Céline Ducrot, Vanessa Safavi, Franziska Koch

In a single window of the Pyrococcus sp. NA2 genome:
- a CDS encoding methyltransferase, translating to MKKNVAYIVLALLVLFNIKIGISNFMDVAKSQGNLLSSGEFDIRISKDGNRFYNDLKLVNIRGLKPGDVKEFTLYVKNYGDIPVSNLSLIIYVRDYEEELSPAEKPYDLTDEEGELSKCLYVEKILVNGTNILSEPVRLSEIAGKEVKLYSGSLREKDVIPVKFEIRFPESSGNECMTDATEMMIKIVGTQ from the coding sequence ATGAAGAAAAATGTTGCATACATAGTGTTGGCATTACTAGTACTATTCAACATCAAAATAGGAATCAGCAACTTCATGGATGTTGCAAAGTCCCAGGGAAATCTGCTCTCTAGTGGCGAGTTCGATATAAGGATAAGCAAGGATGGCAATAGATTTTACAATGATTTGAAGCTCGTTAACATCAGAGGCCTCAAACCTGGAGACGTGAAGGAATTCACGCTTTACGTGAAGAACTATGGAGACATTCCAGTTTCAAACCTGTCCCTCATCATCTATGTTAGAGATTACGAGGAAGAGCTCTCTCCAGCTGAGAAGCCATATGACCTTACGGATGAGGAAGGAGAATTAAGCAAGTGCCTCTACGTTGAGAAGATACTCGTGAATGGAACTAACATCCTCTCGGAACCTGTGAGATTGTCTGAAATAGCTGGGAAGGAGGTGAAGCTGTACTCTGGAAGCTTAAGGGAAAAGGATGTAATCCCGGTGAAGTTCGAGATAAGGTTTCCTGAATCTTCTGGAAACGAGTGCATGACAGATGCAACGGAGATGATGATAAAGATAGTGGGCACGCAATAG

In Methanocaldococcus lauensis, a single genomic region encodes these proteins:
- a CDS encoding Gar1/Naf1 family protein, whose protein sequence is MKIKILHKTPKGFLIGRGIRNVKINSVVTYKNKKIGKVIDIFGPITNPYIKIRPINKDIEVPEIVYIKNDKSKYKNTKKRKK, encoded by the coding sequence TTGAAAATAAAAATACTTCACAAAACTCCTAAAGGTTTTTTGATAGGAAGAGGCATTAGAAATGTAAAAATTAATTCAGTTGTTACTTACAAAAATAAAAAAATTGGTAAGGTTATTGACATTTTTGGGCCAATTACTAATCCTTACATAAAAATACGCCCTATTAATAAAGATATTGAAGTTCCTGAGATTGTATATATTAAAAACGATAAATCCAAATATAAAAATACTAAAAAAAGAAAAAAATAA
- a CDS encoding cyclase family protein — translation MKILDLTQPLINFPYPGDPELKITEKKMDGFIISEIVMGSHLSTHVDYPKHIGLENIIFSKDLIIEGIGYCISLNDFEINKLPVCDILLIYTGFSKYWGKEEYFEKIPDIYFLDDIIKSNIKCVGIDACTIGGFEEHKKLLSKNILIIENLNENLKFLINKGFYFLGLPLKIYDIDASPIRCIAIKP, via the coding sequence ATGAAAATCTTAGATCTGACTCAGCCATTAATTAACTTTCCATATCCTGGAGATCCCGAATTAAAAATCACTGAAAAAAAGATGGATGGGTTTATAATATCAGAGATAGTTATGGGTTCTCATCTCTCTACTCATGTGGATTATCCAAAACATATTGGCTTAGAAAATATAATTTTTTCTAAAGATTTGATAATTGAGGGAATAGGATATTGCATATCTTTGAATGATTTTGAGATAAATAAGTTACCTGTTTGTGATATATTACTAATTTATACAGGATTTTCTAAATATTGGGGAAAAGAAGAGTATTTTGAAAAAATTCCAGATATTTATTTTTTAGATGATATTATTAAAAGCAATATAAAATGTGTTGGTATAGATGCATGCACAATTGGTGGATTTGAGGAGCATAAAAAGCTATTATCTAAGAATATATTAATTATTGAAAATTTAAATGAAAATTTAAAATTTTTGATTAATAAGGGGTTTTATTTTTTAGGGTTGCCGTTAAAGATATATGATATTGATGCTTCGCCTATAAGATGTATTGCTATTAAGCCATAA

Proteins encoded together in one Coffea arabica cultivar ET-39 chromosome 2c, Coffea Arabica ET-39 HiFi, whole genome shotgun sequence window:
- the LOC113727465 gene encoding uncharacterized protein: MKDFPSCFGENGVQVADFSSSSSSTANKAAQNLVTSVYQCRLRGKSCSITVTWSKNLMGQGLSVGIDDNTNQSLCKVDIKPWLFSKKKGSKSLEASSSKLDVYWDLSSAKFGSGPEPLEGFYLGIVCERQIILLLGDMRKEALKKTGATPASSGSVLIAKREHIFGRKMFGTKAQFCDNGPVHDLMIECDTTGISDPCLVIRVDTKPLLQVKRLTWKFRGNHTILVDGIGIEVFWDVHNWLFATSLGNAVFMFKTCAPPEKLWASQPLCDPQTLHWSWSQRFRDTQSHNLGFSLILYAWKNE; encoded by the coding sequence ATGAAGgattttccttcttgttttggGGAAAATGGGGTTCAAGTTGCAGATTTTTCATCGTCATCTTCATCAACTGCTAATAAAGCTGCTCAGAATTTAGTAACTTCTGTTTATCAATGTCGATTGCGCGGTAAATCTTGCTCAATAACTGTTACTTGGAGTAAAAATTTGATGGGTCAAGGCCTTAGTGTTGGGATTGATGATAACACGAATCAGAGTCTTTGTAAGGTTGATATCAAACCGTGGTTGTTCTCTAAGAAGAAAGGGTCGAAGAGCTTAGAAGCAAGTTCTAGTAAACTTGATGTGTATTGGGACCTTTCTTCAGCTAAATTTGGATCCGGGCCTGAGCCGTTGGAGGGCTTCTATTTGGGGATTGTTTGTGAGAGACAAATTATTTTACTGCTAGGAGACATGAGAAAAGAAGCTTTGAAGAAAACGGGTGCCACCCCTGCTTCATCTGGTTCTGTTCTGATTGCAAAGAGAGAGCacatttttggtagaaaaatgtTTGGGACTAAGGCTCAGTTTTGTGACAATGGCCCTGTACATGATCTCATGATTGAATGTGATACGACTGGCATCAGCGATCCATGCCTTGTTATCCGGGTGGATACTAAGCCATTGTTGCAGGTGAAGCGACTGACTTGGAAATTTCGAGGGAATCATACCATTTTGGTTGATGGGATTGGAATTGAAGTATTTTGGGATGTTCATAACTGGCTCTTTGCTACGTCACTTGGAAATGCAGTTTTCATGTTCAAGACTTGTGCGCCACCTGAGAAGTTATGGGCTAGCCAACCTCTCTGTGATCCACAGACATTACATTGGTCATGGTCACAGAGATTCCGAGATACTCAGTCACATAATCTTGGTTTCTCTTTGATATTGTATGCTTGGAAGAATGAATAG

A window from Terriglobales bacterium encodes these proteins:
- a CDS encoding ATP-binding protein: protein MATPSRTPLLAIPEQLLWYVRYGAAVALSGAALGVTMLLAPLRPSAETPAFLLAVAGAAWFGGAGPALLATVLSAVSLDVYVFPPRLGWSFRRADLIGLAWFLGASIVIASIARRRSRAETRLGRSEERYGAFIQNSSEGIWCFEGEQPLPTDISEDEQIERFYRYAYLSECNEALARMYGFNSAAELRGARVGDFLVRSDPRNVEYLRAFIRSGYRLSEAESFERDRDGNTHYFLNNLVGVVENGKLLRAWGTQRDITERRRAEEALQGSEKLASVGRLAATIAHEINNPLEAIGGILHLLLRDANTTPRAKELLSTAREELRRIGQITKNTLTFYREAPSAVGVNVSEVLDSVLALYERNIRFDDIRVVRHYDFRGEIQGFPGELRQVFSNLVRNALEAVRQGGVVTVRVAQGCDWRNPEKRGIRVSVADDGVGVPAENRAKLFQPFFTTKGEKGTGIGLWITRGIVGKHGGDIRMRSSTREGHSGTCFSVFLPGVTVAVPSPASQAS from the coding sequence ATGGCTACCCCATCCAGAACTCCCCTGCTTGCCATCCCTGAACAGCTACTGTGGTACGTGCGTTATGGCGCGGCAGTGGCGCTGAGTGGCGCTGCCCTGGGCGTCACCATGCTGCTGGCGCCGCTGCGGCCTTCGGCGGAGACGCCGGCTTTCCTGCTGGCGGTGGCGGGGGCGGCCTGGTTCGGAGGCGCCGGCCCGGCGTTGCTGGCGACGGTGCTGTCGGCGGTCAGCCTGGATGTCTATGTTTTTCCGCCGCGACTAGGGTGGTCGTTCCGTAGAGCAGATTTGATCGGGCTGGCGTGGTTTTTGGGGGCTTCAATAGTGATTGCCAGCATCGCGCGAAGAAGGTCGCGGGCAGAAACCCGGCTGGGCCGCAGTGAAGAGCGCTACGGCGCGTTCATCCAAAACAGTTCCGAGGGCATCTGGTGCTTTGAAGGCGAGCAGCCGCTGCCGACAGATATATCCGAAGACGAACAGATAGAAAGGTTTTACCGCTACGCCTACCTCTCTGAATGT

TIES AND KNOTS AND BANDAGES